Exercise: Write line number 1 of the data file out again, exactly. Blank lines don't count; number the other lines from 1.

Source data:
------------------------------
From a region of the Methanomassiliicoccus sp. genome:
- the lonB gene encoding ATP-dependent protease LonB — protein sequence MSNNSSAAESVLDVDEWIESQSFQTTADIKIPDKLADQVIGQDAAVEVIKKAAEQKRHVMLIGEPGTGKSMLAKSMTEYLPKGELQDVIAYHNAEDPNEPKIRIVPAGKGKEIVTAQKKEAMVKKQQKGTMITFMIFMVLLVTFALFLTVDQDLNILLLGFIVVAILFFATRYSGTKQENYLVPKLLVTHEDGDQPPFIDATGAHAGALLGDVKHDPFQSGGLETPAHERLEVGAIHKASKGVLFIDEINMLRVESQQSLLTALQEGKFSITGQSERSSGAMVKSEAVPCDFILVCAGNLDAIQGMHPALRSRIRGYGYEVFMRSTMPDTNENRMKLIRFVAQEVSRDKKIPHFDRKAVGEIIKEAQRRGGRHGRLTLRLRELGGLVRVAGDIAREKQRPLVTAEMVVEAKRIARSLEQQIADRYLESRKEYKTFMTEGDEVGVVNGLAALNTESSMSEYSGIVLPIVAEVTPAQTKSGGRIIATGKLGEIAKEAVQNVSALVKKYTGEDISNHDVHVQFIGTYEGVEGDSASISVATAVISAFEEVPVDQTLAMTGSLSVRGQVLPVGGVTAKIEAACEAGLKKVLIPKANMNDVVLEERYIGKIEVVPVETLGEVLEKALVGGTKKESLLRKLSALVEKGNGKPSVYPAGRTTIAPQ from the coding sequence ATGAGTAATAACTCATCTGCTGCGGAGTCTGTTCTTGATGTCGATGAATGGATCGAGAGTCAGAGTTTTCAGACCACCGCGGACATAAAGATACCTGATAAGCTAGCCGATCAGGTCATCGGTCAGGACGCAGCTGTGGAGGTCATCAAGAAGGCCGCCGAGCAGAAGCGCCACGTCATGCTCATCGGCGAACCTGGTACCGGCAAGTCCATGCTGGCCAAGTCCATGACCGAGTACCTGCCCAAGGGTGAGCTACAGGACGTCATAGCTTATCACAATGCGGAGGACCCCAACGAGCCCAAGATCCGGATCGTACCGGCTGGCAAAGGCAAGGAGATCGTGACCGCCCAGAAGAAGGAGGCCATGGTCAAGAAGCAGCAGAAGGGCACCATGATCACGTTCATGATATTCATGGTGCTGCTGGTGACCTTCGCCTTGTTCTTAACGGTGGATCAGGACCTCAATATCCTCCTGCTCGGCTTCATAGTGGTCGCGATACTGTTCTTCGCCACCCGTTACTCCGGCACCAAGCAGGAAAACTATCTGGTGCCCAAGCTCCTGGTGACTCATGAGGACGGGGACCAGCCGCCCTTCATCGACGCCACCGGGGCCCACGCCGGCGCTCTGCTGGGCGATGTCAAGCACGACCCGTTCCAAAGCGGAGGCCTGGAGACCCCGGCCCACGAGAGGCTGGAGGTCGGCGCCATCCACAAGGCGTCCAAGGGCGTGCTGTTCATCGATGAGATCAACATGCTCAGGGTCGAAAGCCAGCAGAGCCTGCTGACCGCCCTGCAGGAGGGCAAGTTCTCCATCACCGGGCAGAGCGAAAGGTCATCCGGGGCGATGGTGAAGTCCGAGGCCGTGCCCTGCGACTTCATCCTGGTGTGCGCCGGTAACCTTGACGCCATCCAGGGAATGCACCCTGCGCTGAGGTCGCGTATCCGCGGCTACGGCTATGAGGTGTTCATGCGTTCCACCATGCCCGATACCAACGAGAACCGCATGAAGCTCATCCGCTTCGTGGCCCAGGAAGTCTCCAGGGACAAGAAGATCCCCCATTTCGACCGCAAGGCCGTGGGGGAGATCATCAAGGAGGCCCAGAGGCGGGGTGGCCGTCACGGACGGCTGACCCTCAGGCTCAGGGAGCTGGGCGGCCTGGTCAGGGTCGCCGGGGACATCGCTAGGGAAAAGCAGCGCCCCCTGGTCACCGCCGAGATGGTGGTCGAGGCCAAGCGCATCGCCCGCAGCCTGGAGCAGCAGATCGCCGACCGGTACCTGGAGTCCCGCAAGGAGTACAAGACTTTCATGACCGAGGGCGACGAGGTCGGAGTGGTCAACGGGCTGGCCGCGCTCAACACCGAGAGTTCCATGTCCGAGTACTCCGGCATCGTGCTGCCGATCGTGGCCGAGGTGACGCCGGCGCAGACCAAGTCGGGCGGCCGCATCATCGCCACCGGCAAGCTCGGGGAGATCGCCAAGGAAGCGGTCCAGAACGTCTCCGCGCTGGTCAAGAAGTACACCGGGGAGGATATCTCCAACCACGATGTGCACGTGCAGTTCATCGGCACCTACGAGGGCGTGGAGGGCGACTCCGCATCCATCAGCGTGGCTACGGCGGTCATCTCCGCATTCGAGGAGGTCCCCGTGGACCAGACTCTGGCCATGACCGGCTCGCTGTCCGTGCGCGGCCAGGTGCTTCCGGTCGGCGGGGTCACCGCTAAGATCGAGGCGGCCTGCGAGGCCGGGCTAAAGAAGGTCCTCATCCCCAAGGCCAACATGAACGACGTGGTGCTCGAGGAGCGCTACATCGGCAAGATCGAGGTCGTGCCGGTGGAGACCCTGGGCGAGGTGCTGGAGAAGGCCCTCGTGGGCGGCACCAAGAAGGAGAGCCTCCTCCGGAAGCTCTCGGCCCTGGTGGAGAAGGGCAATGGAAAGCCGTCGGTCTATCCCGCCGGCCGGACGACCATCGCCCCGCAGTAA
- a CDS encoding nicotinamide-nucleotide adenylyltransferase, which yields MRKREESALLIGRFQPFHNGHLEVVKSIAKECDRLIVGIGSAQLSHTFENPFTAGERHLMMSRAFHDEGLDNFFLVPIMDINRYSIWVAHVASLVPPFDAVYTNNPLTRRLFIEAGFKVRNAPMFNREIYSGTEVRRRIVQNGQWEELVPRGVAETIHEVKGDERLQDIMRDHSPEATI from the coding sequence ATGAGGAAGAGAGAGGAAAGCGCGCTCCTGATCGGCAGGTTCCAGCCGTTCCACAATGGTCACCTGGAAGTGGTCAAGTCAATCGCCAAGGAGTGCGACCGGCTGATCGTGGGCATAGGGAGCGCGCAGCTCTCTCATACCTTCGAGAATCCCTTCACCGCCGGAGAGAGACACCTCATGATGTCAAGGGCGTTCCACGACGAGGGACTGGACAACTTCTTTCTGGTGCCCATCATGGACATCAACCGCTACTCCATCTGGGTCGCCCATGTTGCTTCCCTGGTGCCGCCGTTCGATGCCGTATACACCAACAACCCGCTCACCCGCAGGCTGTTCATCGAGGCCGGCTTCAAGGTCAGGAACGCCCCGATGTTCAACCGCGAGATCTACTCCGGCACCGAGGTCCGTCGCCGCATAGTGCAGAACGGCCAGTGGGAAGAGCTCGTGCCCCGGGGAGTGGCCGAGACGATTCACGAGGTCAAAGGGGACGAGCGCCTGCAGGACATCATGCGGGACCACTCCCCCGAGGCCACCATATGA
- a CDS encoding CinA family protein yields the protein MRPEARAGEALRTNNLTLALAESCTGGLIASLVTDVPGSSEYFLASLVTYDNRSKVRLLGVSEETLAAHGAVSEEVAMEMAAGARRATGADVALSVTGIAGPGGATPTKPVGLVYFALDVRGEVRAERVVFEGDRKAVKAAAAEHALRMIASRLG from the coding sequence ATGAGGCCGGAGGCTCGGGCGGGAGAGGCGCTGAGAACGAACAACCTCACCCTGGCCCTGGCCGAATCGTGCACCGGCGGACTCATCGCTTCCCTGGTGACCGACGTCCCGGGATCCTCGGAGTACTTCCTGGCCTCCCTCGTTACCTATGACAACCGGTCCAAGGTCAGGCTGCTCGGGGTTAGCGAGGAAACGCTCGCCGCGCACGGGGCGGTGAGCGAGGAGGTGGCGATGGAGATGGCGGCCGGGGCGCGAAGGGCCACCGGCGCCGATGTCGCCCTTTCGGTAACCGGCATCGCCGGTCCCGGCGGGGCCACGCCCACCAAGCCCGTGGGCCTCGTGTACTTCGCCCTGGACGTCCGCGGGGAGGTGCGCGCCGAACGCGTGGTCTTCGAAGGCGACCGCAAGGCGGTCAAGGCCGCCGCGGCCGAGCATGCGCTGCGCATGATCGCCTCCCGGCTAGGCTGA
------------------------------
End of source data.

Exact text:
From a region of the Methanomassiliicoccus sp. genome: